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WATCH: Director Alexander Payne's Bizarre 1985 Silent Short 'Carmen'

Photo of Ryan Lattanzio By Ryan Lattanzio | TOH! April 21, 2014 at 12:55PM

From "Citizen Ruth" and "Election" to "About Schmidt," "The Descendents" and "Nebraska," two-time Oscar winner and auteur Alexander Payne has gone from indie to mainstream and back again. Get a sense of his indie roots by watching his 1985 student short "Carmen," a silent film he made at the UCLA Film School.
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Alexander Payne directing Bruce Dern on the set of 'Nebraska'
Alexander Payne directing Bruce Dern on the set of 'Nebraska'

From "Citizen Ruth" and "Election" to "About Schmidt," "The Descendents" and "Nebraska," two-time Oscar winner and auteur Alexander Payne has gone from indie to mainstream and back again. Get a sense of his indie roots by watching his 1985 student short "Carmen," a silent film he made at the UCLA Film School. (Hat tip: Screencraft.)

Deeply rooted in Americana, Payne's films toe the line between comedy and tragedy and while "Carmen" veers mostly on the side of comedy, there is some tragedy in the odd protagonist, much like the sad sacks in "Schmidt," "Sideways" and "Nebraska." Man, has he come a long way.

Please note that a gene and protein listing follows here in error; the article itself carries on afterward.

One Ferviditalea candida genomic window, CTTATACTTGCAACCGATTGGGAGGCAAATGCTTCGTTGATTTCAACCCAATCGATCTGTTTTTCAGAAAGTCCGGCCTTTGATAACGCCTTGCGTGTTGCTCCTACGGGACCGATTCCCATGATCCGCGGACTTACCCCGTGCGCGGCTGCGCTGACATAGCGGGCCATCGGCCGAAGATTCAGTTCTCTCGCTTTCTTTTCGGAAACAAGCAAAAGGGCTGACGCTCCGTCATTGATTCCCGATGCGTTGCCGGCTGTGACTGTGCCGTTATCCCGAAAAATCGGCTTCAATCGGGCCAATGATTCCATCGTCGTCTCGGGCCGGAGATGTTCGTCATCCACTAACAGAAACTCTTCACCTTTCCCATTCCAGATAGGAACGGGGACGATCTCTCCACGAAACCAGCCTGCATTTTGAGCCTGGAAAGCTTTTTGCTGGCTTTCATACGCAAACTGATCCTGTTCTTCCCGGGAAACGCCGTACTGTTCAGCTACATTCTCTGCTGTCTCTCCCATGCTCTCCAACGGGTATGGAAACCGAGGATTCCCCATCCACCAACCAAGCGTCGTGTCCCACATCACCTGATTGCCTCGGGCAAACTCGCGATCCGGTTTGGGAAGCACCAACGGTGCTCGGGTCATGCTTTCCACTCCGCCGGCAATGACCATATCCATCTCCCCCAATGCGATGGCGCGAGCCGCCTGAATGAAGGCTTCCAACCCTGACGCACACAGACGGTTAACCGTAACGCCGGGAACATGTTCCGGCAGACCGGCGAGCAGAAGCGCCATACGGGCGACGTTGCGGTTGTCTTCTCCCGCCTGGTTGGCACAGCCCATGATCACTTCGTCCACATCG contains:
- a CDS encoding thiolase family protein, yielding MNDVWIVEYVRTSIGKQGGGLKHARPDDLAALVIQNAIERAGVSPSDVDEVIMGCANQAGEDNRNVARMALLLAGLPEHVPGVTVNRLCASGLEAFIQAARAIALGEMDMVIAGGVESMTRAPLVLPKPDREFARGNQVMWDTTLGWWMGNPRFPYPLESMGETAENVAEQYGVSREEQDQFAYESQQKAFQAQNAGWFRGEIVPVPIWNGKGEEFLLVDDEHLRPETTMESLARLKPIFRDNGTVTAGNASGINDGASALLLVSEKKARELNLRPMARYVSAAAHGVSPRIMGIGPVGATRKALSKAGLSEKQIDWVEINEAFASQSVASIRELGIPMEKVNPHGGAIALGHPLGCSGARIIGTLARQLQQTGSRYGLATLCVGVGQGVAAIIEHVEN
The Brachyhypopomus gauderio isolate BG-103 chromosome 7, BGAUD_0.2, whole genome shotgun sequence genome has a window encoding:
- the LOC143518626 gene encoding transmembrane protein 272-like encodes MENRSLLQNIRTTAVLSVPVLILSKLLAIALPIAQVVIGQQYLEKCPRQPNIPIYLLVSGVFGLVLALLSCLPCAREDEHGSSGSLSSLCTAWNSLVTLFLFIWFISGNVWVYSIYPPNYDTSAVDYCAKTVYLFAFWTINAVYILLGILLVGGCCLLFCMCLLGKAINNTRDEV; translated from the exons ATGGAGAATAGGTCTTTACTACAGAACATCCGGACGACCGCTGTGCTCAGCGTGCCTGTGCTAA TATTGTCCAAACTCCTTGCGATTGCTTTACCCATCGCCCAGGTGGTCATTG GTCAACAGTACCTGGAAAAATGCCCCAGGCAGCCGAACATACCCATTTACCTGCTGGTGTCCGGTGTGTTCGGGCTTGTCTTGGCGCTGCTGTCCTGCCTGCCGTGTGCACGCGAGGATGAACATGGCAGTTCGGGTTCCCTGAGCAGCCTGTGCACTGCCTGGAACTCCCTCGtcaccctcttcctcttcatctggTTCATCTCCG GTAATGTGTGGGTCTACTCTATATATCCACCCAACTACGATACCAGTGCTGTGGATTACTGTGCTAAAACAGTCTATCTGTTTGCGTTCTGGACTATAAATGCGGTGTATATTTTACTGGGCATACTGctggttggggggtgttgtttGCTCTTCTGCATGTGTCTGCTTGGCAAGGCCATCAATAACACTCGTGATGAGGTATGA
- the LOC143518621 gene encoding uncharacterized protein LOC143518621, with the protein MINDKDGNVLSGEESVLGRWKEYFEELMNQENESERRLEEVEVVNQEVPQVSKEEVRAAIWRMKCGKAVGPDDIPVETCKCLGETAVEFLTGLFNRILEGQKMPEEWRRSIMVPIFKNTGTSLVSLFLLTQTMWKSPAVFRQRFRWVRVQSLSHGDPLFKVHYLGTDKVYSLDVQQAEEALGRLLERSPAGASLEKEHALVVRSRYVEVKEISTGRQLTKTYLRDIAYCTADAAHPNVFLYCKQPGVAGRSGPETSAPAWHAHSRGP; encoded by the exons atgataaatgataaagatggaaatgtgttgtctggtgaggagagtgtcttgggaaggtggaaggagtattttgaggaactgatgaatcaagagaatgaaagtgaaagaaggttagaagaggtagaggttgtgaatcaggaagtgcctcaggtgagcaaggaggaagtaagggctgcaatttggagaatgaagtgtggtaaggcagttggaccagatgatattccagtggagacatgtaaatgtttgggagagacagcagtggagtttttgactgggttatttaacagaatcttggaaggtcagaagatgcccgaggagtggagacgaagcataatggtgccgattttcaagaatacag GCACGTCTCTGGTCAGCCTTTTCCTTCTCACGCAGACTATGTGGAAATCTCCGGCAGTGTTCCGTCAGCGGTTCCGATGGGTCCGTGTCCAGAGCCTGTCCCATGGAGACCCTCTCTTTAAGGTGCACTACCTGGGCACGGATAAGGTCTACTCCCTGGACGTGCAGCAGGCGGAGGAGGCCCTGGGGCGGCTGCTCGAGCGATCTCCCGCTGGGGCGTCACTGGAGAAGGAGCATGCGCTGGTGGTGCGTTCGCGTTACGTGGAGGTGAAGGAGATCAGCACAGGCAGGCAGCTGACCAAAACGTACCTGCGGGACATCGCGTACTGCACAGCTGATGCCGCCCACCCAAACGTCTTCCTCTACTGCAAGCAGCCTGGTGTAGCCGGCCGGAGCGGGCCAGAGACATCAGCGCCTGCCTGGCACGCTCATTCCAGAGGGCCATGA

This article is related to: Alexander Payne, Alexander Payne, Video, Nebraska


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Thompson on Hollywood

Born and raised in Manhattan, Anne Thompson grew up going to the Thalia and The New Yorker and wound up at grad Cinema Studies at NYU. She worked at United Artists and Film Comment before heading west as that magazine's west coast editor. She wrote for the LA Weekly, Sight and Sound, Empire, The New York Times and Entertainment Weekly before serving as West Coast Editor of Premiere. She wrote for The Washington Post, The London Observer, Wired, More, and Vanity Fair, and did staff stints at The Hollywood Reporter and Variety. She eventually took her blog Thompson on Hollywood to Indiewire. She taught film criticism at USC Critical Studies, and continues to host the fall semester of “Sneak Previews” for UCLA Extension.